Jay-Z never went to college, but that won’t stop him from entering the canon.
This fall, Georgetown University launched its first-ever class devoted to the popular rapper, “Sociology of Hip Hop: Jay-Z,” with a syllabus promising units on “Hustling Hermeneutics” and the “Monster of the Double Entendre.” The course is taught by Michael Eric Dyson, a sociologist with eighteen books under his belt, ranging from historical assessments of Martin Luther King to ruminations on the impact of Tupac.
“We wanted to take up a serious investigation of [Jay-Z’s] art and craft,” Dyson explained in an interview with The Nation. “Behind the billionaire sexiness of a pop cultural icon,” he says, it is worth considering “what the rhetorical and literary fuss is about.”
So far, students are lining up for the fuss.
Despite a 9:30 am start time, the class has 140 people enrolled—three times the size of a typical seminar. Assigned reading includes Decoded, Jay-Z’s guide to the backstories and references of his dense lyrics, and nonfiction by Adam Bradley, an English professor, and Zack O’Malley Greenburg, a Forbes reporter. Unlike most majors, however, these Georgetown students begin with a deep knowledge of the source material.
“They’re intimately familiar with the terrain,” Dyson says, “and they laugh at an old man like me—52 years old—[being] so intimately into the culture.” Millennials are uniquely attuned to the the music’s societal critique. “They understand that as a black man, [Jay-Z’s] humanity has been questioning from the beginning,” recounts Dyson. “Many are white kids—they bring a level of criticism about the culture they have emerged from,” he adds, “because they’ve seen that culture through Jay-Z’s eyes.”
Growing up on hip hop also impacted this generation’s views far beyond music. According to Dyson, this cohort was primed for the Obama coalition a long time ago.
The first black role models that millennials encountered were in hip hop, he says, which showed “these kids the legitimate cultural and intellectual authority that a black person might have, and to accept it as authoritative. [That] helped Barack Obama become president.”
In 2008, demography was definitely destiny. While many accounts of the election underplayed the age gap, a majority of American voters over 50 actually backed McCain. Obama won voters under 30, however, by a whopping thirty-six-point margin (66 percent to McCain’s 32 percent).
The ascendance of a handful of black Americans does not resolve all of America’s racial challenges, however, a point that both Obama and Jay-Z have made, in their own ways. On Jay’s latest album, Watch The Throne, his boasts of personal success are pinned squarely to the concern that very few black Americans have broken into the super-elite. “Success never smelled so sweet,” he raps, “I stink of success, the new black elite.” But who is that, exactly? The song continues:
Now please, domino, domino
Only spot a few blacks the higher I go
What’s up to Will? Shout out to O
That ain’t enough—we gonna need a million more…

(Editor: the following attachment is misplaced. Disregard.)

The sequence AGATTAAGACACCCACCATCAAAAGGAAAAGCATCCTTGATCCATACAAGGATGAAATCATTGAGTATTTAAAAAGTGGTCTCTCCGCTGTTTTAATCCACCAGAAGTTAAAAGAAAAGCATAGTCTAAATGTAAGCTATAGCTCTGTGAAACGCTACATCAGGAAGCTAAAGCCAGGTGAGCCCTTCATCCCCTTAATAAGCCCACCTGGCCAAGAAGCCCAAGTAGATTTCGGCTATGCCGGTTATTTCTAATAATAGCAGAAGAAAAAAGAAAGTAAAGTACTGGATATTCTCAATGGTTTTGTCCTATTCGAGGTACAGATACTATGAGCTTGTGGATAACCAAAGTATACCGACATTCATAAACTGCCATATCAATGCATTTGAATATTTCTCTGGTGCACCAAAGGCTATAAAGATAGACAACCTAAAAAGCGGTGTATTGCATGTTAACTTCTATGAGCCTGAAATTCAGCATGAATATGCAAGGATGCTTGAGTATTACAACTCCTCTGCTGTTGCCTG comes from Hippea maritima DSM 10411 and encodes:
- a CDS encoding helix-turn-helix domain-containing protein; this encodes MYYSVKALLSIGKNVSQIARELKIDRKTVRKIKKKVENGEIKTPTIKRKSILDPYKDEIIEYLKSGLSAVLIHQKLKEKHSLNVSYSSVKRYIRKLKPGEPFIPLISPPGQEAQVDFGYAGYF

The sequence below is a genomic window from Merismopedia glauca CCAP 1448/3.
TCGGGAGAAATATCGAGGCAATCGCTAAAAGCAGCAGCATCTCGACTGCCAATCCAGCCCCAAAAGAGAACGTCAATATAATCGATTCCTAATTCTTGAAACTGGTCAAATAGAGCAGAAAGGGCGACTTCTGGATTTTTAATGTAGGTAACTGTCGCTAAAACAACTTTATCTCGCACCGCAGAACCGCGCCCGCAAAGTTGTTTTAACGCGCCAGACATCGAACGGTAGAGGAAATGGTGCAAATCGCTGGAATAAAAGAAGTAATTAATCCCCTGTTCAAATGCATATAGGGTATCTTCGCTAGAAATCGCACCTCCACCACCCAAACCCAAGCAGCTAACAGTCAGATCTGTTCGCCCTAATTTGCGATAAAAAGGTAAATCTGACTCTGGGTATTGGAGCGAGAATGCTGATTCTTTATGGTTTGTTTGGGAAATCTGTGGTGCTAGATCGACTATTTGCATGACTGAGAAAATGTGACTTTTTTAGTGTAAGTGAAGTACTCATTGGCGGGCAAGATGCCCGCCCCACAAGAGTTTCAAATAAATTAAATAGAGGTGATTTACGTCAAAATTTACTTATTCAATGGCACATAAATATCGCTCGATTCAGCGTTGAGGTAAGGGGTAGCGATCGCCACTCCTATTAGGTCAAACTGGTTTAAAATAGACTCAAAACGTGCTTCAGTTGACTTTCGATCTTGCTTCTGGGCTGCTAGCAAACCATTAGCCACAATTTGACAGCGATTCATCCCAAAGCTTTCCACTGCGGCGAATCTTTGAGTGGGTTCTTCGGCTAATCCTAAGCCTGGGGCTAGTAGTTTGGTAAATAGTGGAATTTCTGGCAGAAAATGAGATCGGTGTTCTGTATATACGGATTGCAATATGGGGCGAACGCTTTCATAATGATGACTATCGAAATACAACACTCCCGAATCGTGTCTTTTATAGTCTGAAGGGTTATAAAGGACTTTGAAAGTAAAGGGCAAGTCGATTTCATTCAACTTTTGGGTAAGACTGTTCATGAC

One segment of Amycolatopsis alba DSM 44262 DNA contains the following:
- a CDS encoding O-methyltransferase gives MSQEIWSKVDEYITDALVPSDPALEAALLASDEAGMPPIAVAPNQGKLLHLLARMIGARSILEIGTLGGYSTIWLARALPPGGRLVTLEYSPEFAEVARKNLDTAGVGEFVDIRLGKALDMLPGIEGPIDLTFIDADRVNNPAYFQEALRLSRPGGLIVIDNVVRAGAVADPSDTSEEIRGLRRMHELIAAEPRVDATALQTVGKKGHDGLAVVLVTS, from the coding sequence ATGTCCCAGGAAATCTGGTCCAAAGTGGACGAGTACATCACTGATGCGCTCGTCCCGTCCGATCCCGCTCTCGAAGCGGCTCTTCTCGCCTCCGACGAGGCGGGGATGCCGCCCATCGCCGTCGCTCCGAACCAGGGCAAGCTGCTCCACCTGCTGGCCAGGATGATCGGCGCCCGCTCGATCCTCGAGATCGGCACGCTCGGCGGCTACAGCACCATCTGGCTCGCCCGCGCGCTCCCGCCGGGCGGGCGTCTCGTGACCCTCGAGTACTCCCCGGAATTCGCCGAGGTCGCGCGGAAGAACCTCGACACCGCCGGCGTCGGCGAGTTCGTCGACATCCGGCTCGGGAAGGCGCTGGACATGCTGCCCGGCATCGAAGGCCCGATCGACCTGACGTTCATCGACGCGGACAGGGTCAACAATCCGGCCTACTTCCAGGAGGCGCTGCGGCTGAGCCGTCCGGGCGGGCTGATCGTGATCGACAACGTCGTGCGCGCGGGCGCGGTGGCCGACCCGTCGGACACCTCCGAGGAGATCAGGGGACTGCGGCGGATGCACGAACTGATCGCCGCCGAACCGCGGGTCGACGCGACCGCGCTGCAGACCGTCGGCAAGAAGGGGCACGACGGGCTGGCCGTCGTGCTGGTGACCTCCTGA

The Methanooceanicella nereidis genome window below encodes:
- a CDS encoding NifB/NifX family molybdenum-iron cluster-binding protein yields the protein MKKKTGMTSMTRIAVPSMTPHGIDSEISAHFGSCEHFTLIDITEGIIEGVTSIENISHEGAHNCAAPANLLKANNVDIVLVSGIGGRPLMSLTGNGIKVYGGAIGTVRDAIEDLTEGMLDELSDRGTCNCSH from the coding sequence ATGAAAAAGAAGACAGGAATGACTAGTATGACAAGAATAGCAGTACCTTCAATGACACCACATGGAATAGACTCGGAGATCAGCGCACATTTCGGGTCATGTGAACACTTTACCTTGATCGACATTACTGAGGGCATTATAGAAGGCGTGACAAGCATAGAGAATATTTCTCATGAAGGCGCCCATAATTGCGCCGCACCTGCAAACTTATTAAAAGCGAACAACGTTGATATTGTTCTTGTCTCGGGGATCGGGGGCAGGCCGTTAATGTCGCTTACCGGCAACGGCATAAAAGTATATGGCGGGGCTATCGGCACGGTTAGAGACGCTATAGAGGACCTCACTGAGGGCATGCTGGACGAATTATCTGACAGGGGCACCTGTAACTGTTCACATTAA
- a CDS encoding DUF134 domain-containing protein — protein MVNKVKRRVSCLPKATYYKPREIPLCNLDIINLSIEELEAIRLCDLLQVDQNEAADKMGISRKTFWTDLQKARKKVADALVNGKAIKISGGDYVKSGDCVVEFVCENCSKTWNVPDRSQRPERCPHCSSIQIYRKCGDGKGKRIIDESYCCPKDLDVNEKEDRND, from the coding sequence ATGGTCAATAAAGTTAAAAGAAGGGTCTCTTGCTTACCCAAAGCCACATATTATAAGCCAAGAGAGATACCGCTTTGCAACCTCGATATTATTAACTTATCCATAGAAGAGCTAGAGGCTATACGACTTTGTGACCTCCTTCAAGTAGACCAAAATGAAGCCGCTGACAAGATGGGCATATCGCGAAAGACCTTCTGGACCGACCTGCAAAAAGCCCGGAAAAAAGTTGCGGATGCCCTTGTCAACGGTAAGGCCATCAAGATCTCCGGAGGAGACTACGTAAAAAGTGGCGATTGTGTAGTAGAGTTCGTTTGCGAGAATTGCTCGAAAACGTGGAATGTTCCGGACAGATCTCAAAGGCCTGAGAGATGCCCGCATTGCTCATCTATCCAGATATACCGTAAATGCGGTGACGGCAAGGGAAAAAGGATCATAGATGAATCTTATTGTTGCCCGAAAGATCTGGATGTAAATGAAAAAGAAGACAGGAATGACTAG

So while credit goes to Will Smith and the big Os, presumably Obama or Oprah, the list is way too short for Jay-Z. That line is clearly “a political statement,” Dyson says, with Jay declaring that if he “can name them by name,” there are not enough black moguls.
A close reading suggests other subtleties in the lyrics. The “domino” repetition is probably not merely a rhyming device. Variations of the game, like Chickenfoot Dominos, award the highest score to the player with the fewest black dots, known as “pips.” So in Jay’s parallel, the higher one goes in elite society, the fewer blacks one sees. (Again: “Domino, domino / Only spot a few blacks the higher I go.”)
The point may not be immediately apparent to listeners, but that’s why we have hip-hop class.
While Dyson is zeroing in on America’s favorite rapper, broader hip-hop studies have been spreading across many campuses. Over 300 hip-hop classes cropped up around the country, NYU launched a Hip Hop and Pedagogy Initiative in 2007, and the McNally Smith College of Music now offers the only accredited hip-hop diploma in the United States.
So, what would Jay-Z make of all this?
For starters, the subject respects the instructor.
“Dyson could have been someone’s older brother on my block,” Jay-Z once wrote, “when I was coming up in the Marcy projects in Bed-Stuy.” That street credentialing is from Jay’s introduction to Know What I Mean?, the professor’s 2007 book on hip hop. It continues:
How many folk out there can talk about pimping in terms laid out by Hegel? Or use Kant to explain the way that prison fashion moved from the cellblock to the city block?
Pretty special props from a rapper who boasts about going from abject poverty to a $450 million fortune without much training. (“Teacher said I was a lost cause / cause I used to roam them halls,” he rapped in 1999, “Still I spit knowledge / dropped out of high school, skipped college / Who woulda thought I’d make it ‘Big’ like Ms. Wallace?”) Jay found a way to excel without higher education—a source of bragging rights—yet he also values erudition. That’s undeniably part of his work and, increasingly, part of his ambition beyond music.
Dyson said he has texted Jay about the class, including an open invite for a visit. The two men also talked about the curriculum last month, when they connected at a New York fundraiser for the Shawn Carter Foundation.
“He was pretty amazed that students were taking this class seriously,” Dyson recalled. The fundraiser, a freewheeling carnival on the Hudson River, was a big hit. It raised about a million dollars for Jay’s charity, which awards college scholarships to disadvantaged youth.
Photo of Jay-Z performing at a Philadelphia rally for Barack Obama on November 3, 2008. Credit: Bbsrock